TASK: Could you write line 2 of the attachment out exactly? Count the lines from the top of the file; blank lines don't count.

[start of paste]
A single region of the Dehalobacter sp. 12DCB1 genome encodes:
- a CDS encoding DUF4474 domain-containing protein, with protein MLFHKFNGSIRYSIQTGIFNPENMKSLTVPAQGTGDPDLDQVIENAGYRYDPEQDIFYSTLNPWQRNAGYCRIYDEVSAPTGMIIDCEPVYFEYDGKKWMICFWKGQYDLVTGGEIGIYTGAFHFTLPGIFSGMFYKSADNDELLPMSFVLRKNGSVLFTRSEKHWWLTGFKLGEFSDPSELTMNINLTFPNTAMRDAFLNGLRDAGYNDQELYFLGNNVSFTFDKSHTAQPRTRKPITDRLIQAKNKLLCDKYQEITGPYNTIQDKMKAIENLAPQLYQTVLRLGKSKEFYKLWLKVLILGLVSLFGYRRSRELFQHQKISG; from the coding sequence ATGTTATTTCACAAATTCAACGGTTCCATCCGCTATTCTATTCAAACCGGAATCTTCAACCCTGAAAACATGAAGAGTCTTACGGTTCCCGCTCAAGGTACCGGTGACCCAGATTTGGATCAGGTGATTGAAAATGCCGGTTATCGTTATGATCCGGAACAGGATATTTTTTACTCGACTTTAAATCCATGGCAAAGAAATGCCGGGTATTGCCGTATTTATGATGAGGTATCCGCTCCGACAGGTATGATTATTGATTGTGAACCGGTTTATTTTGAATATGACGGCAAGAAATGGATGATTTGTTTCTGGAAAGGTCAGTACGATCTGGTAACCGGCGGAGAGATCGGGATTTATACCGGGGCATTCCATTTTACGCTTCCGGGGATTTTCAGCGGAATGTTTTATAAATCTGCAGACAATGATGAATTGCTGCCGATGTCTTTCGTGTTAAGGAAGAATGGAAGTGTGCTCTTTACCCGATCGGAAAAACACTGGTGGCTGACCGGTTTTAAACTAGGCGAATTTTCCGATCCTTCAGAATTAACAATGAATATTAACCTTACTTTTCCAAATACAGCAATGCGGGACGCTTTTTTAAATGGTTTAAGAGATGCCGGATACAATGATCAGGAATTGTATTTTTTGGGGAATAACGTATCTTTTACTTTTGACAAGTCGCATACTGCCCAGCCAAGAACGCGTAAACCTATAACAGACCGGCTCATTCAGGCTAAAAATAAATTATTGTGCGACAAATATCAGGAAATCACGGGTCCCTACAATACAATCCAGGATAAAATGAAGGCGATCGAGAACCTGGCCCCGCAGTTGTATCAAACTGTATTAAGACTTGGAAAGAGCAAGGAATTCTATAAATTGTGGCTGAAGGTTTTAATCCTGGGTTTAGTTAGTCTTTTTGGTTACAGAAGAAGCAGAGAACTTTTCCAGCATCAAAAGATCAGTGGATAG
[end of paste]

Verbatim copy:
- a CDS encoding DUF4474 domain-containing protein, with protein MLFHKFNGSIRYSIQTGIFNPENMKSLTVPAQGTGDPDLDQVIENAGYRYDPEQDIFYSTLNPWQRNAGYCRIYDEVSAPTGMIIDCEPVYFEYDGKKWMICFWKGQYDLVTGGEIGIYTGAFHFTLPGIFSGMFYKSADNDELLPMSFVLRKNGSVLFTRSEKHWWLTGFKLGEFSDPSELTMNINLTFPNTAMRDAFLNGLRDAGYNDQELYFLGNNVSFTFDKSHTAQPRTRKPITDRLIQAKNKLLCDKYQEITGPYNTIQDKMKAIENLAPQLYQTVLRLGKSKEFYKLWLKVLILGLVSLFGYRRSRELFQHQKISG; from the coding sequence ATGTTATTTCACAAATTCAACGGTTCCATCCGCTATTCTATTCAAACCGGAATCTTCAACCCTGAAAACATGAAGAGTCTTACGGTTCCCGCTCAAGGTACCGGTGACCCAGATTTGGATCAGGTGATTGAAAATGCCGGTTATCGTTATGATCCGGAACAGGATATTTTTTACTCGACTTTAAATCCATGGCAAAGAAATGCCGGGTATTGCCGTATTTATGATGAGGTATCCGCTCCGACAGGTATGATTATTGATTGTGAACCGGTTTATTTTGAATATGACGGCAAGAAATGGATGATTTGTTTCTGGAAAGGTCAGTACGATCTGGTAACCGGCGGAGAGATCGGGATTTATACCGGGGCATTCCATTTTACGCTTCCGGGGATTTTCAGCGGAATGTTTTATAAATCTGCAGACAATGATGAATTGCTGCCGATGTCTTTCGTGTTAAGGAAGAATGGAAGTGTGCTCTTTACCCGATCGGAAAAACACTGGTGGCTGACCGGTTTTAAACTAGGCGAATTTTCCGATCCTTCAGAATTAACAATGAATATTAACCTTACTTTTCCAAATACAGCAATGCGGGACGCTTTTTTAAATGGTTTAAGAGATGCCGGATACAATGATCAGGAATTGTATTTTTTGGGGAATAACGTATCTTTTACTTTTGACAAGTCGCATACTGCCCAGCCAAGAACGCGTAAACCTATAACAGACCGGCTCATTCAGGCTAAAAATAAATTATTGTGCGACAAATATCAGGAAATCACGGGTCCCTACAATACAATCCAGGATAAAATGAAGGCGATCGAGAACCTGGCCCCGCAGTTGTATCAAACTGTATTAAGACTTGGAAAGAGCAAGGAATTCTATAAATTGTGGCTGAAGGTTTTAATCCTGGGTTTAGTTAGTCTTTTTGGTTACAGAAGAAGCAGAGAACTTTTCCAGCATCAAAAGATCAGTGGATAG